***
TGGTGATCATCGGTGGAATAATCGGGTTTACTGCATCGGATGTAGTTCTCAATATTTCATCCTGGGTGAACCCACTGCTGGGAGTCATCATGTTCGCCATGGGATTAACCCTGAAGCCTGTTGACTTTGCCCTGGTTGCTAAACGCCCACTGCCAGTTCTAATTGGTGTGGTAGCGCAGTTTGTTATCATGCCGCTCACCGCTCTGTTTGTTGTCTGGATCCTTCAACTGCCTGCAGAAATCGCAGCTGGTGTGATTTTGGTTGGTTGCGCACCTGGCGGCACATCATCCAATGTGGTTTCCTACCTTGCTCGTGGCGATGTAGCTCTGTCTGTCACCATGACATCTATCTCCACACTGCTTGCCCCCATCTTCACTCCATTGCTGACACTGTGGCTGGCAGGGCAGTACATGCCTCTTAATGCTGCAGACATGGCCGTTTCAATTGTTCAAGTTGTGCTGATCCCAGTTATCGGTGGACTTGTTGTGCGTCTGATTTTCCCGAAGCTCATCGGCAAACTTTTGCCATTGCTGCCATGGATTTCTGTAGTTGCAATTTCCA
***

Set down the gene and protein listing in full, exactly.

TGGTGATCATCGGTGGAATAATCGGGTTTACTGCATCGGATGTAGTTCTCAATATTTCATCCTGGGTGAACCCACTGCTGGGAGTCATCATGTTCGCCATGGGATTAACCCTGAAGCCTGTTGACTTTGCCCTGGTTGCTAAACGCCCACTGCCAGTTCTAATTGGTGTGGTAGCGCAGTTTGTTATCATGCCGCTCACCGCTCTGTTTGTTGTCTGGATCCTTCAACTGCCTGCAGAAATCGCAGCTGGTGTGATTTTGGTTGGTTGCGCACCTGGCGGCACATCATCCAATGTGGTTTCCTACCTTGCTCGTGGCGATGTAGCTCTGTCTGTCACCATGACATCTATCTCCACACTGCTTGCCCCCATCTTCACTCCATTGCTGACACTGTGGCTGGCAGGGCAGTACATGCCTCTTAATGCTGCAGACATGGCCGTTTCAATTGTTCAAGTTGTGCTGATCCCAGTTATCGGTGGACTTGTTGTGCGTCTGATTTTCCCGAAGCTCATCGGCAAACTTTTGCCATTGCTGCCATGGATTTCTGTAGTTGCAATTTCCA